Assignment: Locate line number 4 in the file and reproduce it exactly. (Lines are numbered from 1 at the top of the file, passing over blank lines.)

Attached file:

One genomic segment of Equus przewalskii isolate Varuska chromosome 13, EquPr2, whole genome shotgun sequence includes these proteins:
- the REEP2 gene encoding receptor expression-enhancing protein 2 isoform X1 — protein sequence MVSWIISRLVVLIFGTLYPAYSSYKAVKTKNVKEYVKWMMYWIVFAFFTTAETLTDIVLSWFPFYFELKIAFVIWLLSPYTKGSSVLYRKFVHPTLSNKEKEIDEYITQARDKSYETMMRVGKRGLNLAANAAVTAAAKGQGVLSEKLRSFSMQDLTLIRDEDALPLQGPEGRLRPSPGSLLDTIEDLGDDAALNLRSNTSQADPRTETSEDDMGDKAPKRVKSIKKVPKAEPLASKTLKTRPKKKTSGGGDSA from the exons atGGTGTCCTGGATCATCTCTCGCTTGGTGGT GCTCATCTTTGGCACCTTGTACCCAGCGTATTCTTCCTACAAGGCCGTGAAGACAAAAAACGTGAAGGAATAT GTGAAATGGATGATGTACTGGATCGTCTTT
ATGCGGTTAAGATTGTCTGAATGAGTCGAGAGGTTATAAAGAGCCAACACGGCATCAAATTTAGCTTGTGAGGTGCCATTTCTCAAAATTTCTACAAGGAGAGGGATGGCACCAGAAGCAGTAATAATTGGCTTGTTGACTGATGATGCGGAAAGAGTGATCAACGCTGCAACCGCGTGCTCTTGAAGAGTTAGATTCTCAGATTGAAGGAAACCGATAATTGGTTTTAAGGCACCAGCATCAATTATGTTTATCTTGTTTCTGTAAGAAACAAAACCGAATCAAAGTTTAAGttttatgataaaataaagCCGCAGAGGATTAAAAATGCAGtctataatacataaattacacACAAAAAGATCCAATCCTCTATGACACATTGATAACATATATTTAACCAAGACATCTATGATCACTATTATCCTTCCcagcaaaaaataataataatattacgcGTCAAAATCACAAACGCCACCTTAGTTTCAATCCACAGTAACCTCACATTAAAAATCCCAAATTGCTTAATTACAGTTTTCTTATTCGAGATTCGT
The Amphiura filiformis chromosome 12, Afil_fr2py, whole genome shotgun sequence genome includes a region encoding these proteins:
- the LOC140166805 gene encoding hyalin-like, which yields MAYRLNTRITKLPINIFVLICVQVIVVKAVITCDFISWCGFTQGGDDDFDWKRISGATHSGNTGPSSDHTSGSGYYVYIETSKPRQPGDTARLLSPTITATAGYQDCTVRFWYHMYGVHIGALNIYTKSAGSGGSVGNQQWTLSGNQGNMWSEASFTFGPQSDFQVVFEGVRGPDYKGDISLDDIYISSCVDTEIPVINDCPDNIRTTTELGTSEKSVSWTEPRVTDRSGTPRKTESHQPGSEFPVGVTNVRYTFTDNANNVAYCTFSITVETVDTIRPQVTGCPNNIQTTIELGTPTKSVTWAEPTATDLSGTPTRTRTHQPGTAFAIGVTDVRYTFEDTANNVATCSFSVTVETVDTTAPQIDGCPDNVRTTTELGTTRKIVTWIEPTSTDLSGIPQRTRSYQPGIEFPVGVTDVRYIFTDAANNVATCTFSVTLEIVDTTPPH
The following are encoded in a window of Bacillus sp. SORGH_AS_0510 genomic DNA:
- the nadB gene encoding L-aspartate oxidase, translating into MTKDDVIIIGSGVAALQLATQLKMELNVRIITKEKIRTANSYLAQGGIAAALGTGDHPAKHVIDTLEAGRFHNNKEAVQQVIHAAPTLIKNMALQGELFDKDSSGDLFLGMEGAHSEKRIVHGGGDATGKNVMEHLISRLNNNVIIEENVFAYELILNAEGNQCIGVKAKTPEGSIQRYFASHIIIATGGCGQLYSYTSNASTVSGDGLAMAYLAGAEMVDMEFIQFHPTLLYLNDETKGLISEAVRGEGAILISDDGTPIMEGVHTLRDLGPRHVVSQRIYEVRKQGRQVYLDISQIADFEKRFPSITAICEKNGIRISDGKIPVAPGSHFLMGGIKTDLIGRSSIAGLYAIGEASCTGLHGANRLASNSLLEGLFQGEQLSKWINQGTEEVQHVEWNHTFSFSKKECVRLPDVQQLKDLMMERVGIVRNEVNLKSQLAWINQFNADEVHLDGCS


The Amphiura filiformis chromosome 12, Afil_fr2py, whole genome shotgun sequence genome includes a region encoding these proteins: